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Lucy

Scarlett Johansson is an intriguing blank in Luc Besson's "Lucy," which is stranded somewhere between a stranger-in-a-strange-land action thriller and apocalyptic science fiction.

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Hercules

Dwayne Johnson tries, but he’s surrounded by poor CGI and a terrible adaptation of yet another comic book. Ian McShane steals what little movie there…

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Ballad of Narayama

"The Ballad of Narayama" is a Japanese film of great beauty and elegant artifice, telling a story of startling cruelty. What a space it opens…

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Monsieur Hire

Patrice Leconte's "Monsieur Hire" is a tragedy about loneliness and erotomania, told about two solitary people who have nothing else in common. It involves a…

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Queen Victoria in hot pants?

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As far as I can tell, this is not Pauline Kael.

"The hot-pants Queen Victoria of American film criticism, Pauline Kael has now paid the debt of nature, providing the obituarians with the opportunity to finally top off their 35-year outpouring of ardor and awe. Never before has a film critic's living reputation sent so many scrambling for encomiums, and never has a film critic's passing left so many media mouths so verklempt. Don't expect it to ever happen again: Kael reigned supreme as film culture's fiery, maenadic Mrs. Grundy—what will she say?—during that culture's most fecund and dynamic day, which has long gone the way of film clubs, the Monthly Film Bulletin, Luis Bunuel, and the Bleecker Street Cinema."

-- Michael Atkinson, Village Voice, September 10, 2001 (link to full "obit")

Letter in response to the above:

GENDER DEFENDER

Michael Atkinson is certainly entitled to hate Pauline Kael's work. But what in the world did the late film critic, who died on September 3 at the age of 82, do to deserve such a gleefully hateful ''obituary'' ''As the Lights Go Down,'' September 18? The late New York Times film critic Vincent Canby wasn't subjected to this sort of slander in his Voice eulogy. Then again, Canby was a man--and it's the fact that Kael was a woman that evidently sticks in Atkinson's craw. How else to explain his descriptions of her as a ''maenadic Mrs. Grundy,'' a ''high priestess,'' ''the wolverine bitch,'' a ''hot-pants Queen Victoria,'' and ''a miniature tigress with gray hair and barbed tongue.'' Or Atkinson's ridiculous contention that Kael's ''relentless eminence'' was, in part, a result of her gender. Does he honestly think that Kael became celebrated because she was a woman? Does anyone?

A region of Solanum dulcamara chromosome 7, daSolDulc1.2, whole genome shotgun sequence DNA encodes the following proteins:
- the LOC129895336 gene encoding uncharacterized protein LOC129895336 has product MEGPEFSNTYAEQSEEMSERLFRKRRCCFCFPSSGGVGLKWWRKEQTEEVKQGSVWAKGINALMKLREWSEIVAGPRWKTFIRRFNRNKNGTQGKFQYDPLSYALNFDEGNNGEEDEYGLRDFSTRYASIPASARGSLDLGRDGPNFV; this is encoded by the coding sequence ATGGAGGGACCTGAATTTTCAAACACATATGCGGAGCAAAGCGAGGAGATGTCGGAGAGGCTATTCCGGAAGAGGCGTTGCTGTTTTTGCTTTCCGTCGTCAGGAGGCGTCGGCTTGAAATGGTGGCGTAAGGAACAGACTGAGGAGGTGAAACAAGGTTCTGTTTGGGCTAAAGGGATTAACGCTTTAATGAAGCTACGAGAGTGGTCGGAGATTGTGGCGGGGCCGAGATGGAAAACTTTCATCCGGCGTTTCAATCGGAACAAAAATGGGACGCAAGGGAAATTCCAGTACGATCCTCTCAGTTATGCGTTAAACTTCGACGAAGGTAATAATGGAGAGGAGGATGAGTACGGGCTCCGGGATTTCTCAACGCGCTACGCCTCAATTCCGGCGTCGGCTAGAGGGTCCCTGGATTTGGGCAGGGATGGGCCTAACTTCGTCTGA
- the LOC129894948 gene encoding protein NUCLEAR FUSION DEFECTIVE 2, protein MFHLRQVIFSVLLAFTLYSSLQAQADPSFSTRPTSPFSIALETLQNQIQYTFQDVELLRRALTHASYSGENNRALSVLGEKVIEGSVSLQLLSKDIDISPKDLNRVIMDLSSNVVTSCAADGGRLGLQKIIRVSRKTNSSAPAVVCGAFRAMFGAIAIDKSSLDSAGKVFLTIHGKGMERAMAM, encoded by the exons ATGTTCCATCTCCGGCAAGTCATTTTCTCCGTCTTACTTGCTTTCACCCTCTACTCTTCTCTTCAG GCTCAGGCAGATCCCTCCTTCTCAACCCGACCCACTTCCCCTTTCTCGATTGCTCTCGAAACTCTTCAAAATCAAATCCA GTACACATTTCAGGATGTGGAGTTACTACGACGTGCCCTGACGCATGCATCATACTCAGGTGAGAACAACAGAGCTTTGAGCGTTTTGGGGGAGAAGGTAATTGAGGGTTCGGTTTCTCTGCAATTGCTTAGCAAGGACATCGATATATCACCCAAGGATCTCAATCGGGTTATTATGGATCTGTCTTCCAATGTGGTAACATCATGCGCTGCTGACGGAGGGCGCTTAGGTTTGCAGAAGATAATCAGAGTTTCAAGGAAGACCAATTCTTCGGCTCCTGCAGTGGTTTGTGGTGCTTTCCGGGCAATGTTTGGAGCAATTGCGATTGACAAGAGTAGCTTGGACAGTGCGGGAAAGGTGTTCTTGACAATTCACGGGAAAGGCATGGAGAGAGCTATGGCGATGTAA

Manohla Dargis Los Angeles, California

Michael Atkinson replies: I don't ''gleefully hate'' Kael or her writing, but the national brown-nosing performed upon her at the perpetual expense of much wiser critics has been absurd. Canby never garnered such overripe praise, and saying so doesn't imply he deserved to. As for Kael's sex, guess what: The American media got off on her doughty-dame public profile, as her unprecedented (for a film critic) eulogization demonstrated. Pick a knee-jerk gender fight if you want, but her writing still isn't all it's been cracked up to be.

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